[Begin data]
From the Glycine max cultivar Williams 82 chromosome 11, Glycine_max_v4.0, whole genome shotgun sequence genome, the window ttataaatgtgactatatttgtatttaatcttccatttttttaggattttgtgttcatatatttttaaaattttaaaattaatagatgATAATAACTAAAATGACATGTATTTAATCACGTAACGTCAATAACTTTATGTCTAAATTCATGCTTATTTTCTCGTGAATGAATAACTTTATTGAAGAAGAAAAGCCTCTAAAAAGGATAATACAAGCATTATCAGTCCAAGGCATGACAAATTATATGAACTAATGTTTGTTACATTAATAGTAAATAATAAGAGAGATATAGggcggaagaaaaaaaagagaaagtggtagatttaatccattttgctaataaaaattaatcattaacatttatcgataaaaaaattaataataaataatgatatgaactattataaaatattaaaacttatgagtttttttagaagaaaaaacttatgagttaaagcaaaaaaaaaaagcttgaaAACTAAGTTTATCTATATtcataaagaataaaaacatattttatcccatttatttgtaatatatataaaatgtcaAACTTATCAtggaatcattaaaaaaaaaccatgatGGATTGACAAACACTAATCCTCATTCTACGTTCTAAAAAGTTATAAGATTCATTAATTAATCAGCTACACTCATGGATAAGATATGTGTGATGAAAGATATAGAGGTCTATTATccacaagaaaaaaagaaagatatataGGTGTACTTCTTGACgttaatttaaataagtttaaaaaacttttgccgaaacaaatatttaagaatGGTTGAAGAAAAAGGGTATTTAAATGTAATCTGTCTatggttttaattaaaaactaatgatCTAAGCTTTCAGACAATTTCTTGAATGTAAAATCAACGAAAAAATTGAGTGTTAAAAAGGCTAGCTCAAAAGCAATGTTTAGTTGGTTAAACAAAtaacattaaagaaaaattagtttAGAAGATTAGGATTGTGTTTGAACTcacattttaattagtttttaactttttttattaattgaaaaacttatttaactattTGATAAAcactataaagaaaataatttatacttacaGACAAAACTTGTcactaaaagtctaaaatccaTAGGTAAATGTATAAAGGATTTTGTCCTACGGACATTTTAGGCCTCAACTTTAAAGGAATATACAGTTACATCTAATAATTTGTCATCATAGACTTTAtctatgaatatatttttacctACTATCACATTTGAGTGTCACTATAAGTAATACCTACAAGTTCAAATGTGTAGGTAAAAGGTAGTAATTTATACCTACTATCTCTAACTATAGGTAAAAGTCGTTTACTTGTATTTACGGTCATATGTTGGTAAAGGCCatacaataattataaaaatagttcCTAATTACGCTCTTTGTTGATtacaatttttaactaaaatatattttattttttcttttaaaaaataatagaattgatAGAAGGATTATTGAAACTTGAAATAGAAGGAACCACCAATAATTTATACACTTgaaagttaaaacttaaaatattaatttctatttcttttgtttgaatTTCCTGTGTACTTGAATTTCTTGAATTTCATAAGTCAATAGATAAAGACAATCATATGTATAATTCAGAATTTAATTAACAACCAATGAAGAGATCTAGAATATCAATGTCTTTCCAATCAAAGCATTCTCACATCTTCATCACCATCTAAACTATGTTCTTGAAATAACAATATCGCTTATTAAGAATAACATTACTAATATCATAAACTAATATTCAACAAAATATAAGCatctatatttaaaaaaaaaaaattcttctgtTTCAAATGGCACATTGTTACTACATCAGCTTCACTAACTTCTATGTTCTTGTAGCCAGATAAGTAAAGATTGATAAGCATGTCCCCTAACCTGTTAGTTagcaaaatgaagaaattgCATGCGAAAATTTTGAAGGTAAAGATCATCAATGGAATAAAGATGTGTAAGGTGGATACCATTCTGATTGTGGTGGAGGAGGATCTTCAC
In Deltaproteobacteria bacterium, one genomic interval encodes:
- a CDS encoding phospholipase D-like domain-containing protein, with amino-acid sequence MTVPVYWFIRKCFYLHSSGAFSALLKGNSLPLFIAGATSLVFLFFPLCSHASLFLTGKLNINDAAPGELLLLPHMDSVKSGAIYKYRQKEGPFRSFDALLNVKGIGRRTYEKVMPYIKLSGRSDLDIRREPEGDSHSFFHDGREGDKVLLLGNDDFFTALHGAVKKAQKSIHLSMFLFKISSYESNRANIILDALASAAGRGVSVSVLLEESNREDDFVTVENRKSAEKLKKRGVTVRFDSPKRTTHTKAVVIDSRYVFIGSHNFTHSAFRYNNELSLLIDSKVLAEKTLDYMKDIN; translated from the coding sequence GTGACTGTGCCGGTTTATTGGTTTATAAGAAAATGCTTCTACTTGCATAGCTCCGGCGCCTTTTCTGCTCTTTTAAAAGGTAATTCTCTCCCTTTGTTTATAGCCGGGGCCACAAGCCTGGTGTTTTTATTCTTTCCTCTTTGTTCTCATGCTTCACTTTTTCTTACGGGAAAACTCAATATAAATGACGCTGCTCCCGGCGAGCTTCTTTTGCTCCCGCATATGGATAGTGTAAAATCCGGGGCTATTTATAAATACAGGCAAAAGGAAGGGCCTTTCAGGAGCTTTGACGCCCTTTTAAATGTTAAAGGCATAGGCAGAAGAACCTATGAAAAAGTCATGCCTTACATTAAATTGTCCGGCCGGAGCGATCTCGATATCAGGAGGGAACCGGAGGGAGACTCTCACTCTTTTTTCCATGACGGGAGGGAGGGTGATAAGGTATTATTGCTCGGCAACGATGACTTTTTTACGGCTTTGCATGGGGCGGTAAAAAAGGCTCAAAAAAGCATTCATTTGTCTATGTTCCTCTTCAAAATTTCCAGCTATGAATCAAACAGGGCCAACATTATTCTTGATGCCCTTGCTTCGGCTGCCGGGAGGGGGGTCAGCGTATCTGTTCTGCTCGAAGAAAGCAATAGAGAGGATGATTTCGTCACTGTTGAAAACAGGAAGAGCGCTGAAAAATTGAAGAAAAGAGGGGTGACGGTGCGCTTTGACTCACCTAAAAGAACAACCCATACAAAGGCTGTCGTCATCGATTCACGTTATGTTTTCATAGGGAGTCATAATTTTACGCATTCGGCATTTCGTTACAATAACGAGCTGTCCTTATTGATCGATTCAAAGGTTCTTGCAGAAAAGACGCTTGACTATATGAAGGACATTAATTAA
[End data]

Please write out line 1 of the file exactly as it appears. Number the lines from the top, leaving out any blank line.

From the Glycine max cultivar Williams 82 chromosome 11, Glycine_max_v4.0, whole genome shotgun sequence genome, the window ttataaatgtgactatatttgtatttaatcttccatttttttaggattttgtgttcatatatttttaaaattttaaaattaatagatgATAATAACTAAAATGACATGTATTTAATCACGTAACGTCAATAACTTTATGTCTAAATTCATGCTTATTTTCTCGTGAATGAATAACTTTATTGAAGAAGAAAAGCCTCTAAAAAGGATAATACAAGCATTATCAGTCCAAGGCATGACAAATTATATGAACTAATGTTTGTTACATTAATAGTAAATAATAAGAGAGATATAGggcggaagaaaaaaaagagaaagtggtagatttaatccattttgctaataaaaattaatcattaacatttatcgataaaaaaattaataataaataatgatatgaactattataaaatattaaaacttatgagtttttttagaagaaaaaacttatgagttaaagcaaaaaaaaaaagcttgaaAACTAAGTTTATCTATATtcataaagaataaaaacatattttatcccatttatttgtaatatatataaaatgtcaAACTTATCAtggaatcattaaaaaaaaaccatgatGGATTGACAAACACTAATCCTCATTCTACGTTCTAAAAAGTTATAAGATTCATTAATTAATCAGCTACACTCATGGATAAGATATGTGTGATGAAAGATATAGAGGTCTATTATccacaagaaaaaaagaaagatatataGGTGTACTTCTTGACgttaatttaaataagtttaaaaaacttttgccgaaacaaatatttaagaatGGTTGAAGAAAAAGGGTATTTAAATGTAATCTGTCTatggttttaattaaaaactaatgatCTAAGCTTTCAGACAATTTCTTGAATGTAAAATCAACGAAAAAATTGAGTGTTAAAAAGGCTAGCTCAAAAGCAATGTTTAGTTGGTTAAACAAAtaacattaaagaaaaattagtttAGAAGATTAGGATTGTGTTTGAACTcacattttaattagtttttaactttttttattaattgaaaaacttatttaactattTGATAAAcactataaagaaaataatttatacttacaGACAAAACTTGTcactaaaagtctaaaatccaTAGGTAAATGTATAAAGGATTTTGTCCTACGGACATTTTAGGCCTCAACTTTAAAGGAATATACAGTTACATCTAATAATTTGTCATCATAGACTTTAtctatgaatatatttttacctACTATCACATTTGAGTGTCACTATAAGTAATACCTACAAGTTCAAATGTGTAGGTAAAAGGTAGTAATTTATACCTACTATCTCTAACTATAGGTAAAAGTCGTTTACTTGTATTTACGGTCATATGTTGGTAAAGGCCatacaataattataaaaatagttcCTAATTACGCTCTTTGTTGATtacaatttttaactaaaatatattttattttttcttttaaaaaataatagaattgatAGAAGGATTATTGAAACTTGAAATAGAAGGAACCACCAATAATTTATACACTTgaaagttaaaacttaaaatattaatttctatttcttttgtttgaatTTCCTGTGTACTTGAATTTCTTGAATTTCATAAGTCAATAGATAAAGACAATCATATGTATAATTCAGAATTTAATTAACAACCAATGAAGAGATCTAGAATATCAATGTCTTTCCAATCAAAGCATTCTCACATCTTCATCACCATCTAAACTATGTTCTTGAAATAACAATATCGCTTATTAAGAATAACATTACTAATATCATAAACTAATATTCAACAAAATATAAGCatctatatttaaaaaaaaaaaattcttctgtTTCAAATGGCACATTGTTACTACATCAGCTTCACTAACTTCTATGTTCTTGTAGCCAGATAAGTAAAGATTGATAAGCATGTCCCCTAACCTGTTAGTTagcaaaatgaagaaattgCATGCGAAAATTTTGAAGGTAAAGATCATCAATGGAATAAAGATGTGTAAGGTGGATACCATTCTGATTGTGGTGGAGGAGGATCTTCAC